Squids have provided the key ingredient for a proton-conducting transistor, that may allow man-made devices to communicate with living systems
The proton-conducting transistor (left) and a close-up of its chitosan fibers (right) (Image: University of Washington)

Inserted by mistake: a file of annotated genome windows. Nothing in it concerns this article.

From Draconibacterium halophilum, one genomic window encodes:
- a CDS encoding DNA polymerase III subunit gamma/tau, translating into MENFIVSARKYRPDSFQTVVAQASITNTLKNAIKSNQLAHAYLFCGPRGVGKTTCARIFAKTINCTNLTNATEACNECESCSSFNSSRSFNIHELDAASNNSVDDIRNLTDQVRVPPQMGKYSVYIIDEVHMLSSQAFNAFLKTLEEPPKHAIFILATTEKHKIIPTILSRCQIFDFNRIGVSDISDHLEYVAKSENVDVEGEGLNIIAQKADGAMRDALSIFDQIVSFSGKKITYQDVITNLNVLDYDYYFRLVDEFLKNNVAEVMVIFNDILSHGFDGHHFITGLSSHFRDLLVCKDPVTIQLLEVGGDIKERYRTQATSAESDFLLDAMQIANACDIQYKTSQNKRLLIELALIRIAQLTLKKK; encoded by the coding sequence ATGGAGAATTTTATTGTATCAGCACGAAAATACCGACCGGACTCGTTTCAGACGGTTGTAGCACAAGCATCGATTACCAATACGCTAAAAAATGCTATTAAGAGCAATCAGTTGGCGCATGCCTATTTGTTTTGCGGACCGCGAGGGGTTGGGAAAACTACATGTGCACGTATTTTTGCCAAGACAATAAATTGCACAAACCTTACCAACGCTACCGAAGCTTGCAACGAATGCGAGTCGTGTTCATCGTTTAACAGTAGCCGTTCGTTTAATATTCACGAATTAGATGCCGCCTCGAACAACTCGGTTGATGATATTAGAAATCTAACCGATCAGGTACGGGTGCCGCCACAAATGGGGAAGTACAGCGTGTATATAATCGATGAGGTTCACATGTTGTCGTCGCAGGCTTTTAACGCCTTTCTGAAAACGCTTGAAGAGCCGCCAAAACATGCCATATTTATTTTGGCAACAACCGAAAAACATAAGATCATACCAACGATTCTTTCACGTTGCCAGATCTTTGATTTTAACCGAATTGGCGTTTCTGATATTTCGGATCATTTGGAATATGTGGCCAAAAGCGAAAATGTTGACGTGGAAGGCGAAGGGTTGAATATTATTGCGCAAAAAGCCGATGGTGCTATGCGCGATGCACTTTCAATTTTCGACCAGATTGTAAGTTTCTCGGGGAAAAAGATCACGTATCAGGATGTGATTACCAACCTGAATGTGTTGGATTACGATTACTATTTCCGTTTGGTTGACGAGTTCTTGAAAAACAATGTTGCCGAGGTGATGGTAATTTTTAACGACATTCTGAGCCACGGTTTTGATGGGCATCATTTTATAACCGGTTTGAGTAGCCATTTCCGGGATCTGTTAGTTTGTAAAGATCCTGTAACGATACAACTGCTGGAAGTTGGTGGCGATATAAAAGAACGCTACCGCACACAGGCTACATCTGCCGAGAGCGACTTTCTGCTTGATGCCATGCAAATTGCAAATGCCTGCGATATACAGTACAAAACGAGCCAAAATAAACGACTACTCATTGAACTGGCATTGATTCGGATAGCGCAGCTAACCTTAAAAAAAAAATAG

When it comes to sending and receiving information, man-made devices utilize negatively-charged particles commonly known as electrons. Biological systems such as human bodies, on the other hand, use protons via positively charged hydrogen atoms or ions. This would indicate that there is something of a language barrier, when we try to develop electronic devices that can communicate with living systems. That barrier could be on its way down, however, as scientists from the University of Washington have developed a transistor that can conduct pulses of protons - and they've done it with some help from our friends the cephalopods.
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